Fuel prices are hurting. Petrol prices have broken Rs 85/ litre in several cities. Is this supposed to be Achche Din?
Of course not.
Well, how could it be? We all like to splurge and then we hate it when the bill comes due. Except, in this case, it is not us who splurged, it was our overlords in the UPA government who did and left us stuck with the bill.
Well, why won’t the government just cut the fuel prices? If you are asking this, you probably do not know the kind of deep well that UPA dug for us before they left office.
When global oil prices rose in 2012, 2013 and 2014, the UPA’s reputation, along with India’s economy, was already collapsing. If public anger had been stoked any further by surging oil prices, the Congress might have been reduced to single digits in 2014. The ruling dispensation had already scammed pretty much everything available on land, air, sea and even in space. There was only one thing left to do. They could scam us out of our future earnings.
So how did the UPA lower oil prices? Instead of paying Oil Manufacturing Companies (OMCs) in cash, the government started ‘paying’ them in ‘oil bonds’. An ‘oil bond’ is not money, it’s just a promise that the government will pay them in the future, preferably under a different ruling party that will be left to bear the brunt.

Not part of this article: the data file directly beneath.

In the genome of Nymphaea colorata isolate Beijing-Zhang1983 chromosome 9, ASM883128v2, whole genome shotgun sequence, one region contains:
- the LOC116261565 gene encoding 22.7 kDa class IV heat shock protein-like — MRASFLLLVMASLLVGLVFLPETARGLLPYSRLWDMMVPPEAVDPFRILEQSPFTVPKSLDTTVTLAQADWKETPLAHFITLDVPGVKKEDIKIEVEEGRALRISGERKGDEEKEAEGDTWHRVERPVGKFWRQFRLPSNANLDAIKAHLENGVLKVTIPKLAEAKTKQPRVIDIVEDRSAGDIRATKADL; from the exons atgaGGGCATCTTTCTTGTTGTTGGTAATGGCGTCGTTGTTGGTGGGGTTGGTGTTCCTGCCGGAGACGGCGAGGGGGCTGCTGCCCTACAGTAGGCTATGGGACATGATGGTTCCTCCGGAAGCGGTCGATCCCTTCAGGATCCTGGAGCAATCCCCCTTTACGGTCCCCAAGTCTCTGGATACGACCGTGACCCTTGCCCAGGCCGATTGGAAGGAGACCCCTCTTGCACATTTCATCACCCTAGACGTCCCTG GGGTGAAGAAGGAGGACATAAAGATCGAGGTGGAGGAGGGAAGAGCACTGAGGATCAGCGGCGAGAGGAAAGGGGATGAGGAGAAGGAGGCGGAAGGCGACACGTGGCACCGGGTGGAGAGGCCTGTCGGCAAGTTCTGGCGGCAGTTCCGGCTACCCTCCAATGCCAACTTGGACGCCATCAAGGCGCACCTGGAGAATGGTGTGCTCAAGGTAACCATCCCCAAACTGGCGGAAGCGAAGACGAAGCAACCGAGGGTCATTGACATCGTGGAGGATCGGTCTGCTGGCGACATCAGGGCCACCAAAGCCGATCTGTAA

Think of it as the UPA paying for oil with a post-dated check. Only worse, because when you issue a bond, you also have to pay interest on it. So it is more like a credit card.
By the time Modi Sarkar came to power, the UPA had already swiped its credit card to borrow a whopping Rs 1.3 lakh crore worth of oil. In the last four years, the Modi government has had to pay back UPA’s debt in full along with Rs 70,000 crore in interest.
While Modi has been paying UPA’s credit card bill, the Congress Party has been on the streets asking: why won’t PM Modi cut oil prices? Is this Achche Din?
Think of it as a father who mortgages the ancestral home to pay for his gambling habit and then runs away one day, leaving his sons and daughters to pay back the loan.
Only worse, because once those sons and daughters have worked hard and repaid the loan, the father comes back and asserts his right to ownership of that ancestral home.
Strip the orchard bare and run away. Let someone else tend to the garden. Come back when the fruit is ripe for picking.
This is what Congress has always been: always there for the taking and never there for the making.
Abhishek Banerjee is a math lover who may or not be an Assistant Professor at IISc Bangalore.